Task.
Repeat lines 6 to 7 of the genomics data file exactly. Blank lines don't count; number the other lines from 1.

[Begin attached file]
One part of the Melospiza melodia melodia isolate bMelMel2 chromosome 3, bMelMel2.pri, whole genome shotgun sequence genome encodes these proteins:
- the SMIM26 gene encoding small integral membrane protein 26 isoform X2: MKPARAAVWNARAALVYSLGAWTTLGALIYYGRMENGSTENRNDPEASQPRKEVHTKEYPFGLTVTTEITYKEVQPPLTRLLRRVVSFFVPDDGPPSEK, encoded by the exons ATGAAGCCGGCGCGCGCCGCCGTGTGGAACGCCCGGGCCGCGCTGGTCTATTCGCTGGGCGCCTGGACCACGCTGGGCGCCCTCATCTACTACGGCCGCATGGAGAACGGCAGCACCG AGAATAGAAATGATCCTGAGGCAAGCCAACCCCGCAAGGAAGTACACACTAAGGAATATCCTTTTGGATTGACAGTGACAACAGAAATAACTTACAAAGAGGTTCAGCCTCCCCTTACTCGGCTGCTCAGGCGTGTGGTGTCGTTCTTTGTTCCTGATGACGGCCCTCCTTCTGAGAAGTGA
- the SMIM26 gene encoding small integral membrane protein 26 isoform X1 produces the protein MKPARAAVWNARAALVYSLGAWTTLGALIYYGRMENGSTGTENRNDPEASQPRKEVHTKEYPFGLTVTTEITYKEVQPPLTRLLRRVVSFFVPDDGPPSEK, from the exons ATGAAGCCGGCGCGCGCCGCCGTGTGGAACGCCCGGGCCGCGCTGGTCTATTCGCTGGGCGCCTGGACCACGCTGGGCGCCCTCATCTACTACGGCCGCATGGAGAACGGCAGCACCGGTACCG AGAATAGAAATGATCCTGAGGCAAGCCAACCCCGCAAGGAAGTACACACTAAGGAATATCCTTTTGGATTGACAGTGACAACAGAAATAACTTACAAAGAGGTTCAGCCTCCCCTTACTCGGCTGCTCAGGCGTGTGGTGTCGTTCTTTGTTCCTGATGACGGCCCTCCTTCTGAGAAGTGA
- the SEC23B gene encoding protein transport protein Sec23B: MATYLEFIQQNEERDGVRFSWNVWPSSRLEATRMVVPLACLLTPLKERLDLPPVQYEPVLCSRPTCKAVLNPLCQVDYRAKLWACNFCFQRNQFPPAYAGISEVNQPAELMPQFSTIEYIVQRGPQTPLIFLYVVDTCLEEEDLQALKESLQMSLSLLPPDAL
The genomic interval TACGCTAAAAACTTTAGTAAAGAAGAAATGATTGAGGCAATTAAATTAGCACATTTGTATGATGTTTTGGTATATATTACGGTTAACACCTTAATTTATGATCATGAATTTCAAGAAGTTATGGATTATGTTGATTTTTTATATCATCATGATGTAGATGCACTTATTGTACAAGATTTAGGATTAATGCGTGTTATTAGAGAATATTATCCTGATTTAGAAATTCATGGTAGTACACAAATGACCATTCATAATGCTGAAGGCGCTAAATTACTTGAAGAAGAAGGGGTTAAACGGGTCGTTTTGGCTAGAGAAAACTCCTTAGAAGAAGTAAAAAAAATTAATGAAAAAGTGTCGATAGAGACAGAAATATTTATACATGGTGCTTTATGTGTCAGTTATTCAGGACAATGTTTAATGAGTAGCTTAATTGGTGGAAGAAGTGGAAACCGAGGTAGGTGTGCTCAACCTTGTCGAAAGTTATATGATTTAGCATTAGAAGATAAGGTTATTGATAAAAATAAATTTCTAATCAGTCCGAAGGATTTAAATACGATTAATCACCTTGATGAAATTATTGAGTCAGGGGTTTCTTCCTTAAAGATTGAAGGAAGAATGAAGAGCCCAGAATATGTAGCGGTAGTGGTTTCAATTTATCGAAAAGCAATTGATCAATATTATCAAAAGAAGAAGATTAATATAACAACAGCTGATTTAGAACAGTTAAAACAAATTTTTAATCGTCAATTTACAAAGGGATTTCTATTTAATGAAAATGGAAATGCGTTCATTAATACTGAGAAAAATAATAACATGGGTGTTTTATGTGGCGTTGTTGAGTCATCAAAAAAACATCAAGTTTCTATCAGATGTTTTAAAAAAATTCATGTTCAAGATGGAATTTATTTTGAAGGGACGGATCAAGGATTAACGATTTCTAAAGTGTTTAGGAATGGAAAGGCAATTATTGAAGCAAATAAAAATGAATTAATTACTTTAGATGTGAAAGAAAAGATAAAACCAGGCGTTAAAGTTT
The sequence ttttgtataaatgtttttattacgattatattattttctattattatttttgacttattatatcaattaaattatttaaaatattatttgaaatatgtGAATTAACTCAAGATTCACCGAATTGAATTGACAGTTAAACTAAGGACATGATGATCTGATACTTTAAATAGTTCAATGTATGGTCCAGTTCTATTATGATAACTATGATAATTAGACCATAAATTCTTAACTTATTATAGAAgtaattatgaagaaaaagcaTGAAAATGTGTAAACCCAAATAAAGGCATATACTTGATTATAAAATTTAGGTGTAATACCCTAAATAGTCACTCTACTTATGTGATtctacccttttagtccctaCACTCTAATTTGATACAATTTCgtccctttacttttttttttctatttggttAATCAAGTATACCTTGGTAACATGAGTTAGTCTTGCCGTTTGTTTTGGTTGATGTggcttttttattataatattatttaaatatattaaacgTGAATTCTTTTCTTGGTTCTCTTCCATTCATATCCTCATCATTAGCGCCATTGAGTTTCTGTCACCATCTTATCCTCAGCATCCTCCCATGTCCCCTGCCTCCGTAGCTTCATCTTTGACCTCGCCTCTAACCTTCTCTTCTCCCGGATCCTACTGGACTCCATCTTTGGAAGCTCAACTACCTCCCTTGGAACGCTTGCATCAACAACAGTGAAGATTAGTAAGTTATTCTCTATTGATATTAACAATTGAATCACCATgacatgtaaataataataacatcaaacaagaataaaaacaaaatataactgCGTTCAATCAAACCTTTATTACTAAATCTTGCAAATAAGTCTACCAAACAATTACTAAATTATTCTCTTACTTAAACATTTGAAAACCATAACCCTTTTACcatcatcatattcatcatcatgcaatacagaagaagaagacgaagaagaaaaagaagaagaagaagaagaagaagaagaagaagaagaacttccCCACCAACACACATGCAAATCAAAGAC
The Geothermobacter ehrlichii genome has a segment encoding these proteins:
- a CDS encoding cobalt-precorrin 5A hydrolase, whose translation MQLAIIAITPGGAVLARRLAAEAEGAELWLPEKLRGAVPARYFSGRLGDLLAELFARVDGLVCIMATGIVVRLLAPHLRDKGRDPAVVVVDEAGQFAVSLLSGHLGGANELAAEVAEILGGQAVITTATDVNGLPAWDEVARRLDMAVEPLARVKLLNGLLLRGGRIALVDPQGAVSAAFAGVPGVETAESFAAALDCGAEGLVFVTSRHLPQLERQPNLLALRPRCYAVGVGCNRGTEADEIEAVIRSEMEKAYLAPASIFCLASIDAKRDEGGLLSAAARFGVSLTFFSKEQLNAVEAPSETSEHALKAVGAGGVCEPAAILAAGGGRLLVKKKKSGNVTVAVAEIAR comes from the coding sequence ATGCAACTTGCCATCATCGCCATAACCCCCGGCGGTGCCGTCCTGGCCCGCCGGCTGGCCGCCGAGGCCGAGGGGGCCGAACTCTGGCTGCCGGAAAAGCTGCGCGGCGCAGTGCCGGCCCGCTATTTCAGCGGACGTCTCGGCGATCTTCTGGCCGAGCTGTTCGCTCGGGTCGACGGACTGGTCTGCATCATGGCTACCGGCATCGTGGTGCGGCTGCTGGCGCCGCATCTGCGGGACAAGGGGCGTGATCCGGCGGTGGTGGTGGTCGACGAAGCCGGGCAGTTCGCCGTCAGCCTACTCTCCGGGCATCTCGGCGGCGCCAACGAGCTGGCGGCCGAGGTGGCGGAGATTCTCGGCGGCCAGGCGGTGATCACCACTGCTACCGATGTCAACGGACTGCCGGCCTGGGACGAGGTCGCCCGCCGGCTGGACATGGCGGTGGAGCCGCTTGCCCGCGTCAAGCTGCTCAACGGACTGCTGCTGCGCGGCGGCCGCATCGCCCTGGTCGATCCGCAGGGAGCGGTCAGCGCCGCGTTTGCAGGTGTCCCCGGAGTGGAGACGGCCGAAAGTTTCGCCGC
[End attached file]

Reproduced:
The sequence ttttgtataaatgtttttattacgattatattattttctattattatttttgacttattatatcaattaaattatttaaaatattatttgaaatatgtGAATTAACTCAAGATTCACCGAATTGAATTGACAGTTAAACTAAGGACATGATGATCTGATACTTTAAATAGTTCAATGTATGGTCCAGTTCTATTATGATAACTATGATAATTAGACCATAAATTCTTAACTTATTATAGAAgtaattatgaagaaaaagcaTGAAAATGTGTAAACCCAAATAAAGGCATATACTTGATTATAAAATTTAGGTGTAATACCCTAAATAGTCACTCTACTTATGTGATtctacccttttagtccctaCACTCTAATTTGATACAATTTCgtccctttacttttttttttctatttggttAATCAAGTATACCTTGGTAACATGAGTTAGTCTTGCCGTTTGTTTTGGTTGATGTggcttttttattataatattatttaaatatattaaacgTGAATTCTTTTCTTGGTTCTCTTCCATTCATATCCTCATCATTAGCGCCATTGAGTTTCTGTCACCATCTTATCCTCAGCATCCTCCCATGTCCCCTGCCTCCGTAGCTTCATCTTTGACCTCGCCTCTAACCTTCTCTTCTCCCGGATCCTACTGGACTCCATCTTTGGAAGCTCAACTACCTCCCTTGGAACGCTTGCATCAACAACAGTGAAGATTAGTAAGTTATTCTCTATTGATATTAACAATTGAATCACCATgacatgtaaataataataacatcaaacaagaataaaaacaaaatataactgCGTTCAATCAAACCTTTATTACTAAATCTTGCAAATAAGTCTACCAAACAATTACTAAATTATTCTCTTACTTAAACATTTGAAAACCATAACCCTTTTACcatcatcatattcatcatcatgcaatacagaagaagaagacgaagaagaaaaagaagaagaagaagaagaagaagaagaagaagaagaacttccCCACCAACACACATGCAAATCAAAGAC
The Geothermobacter ehrlichii genome has a segment encoding these proteins: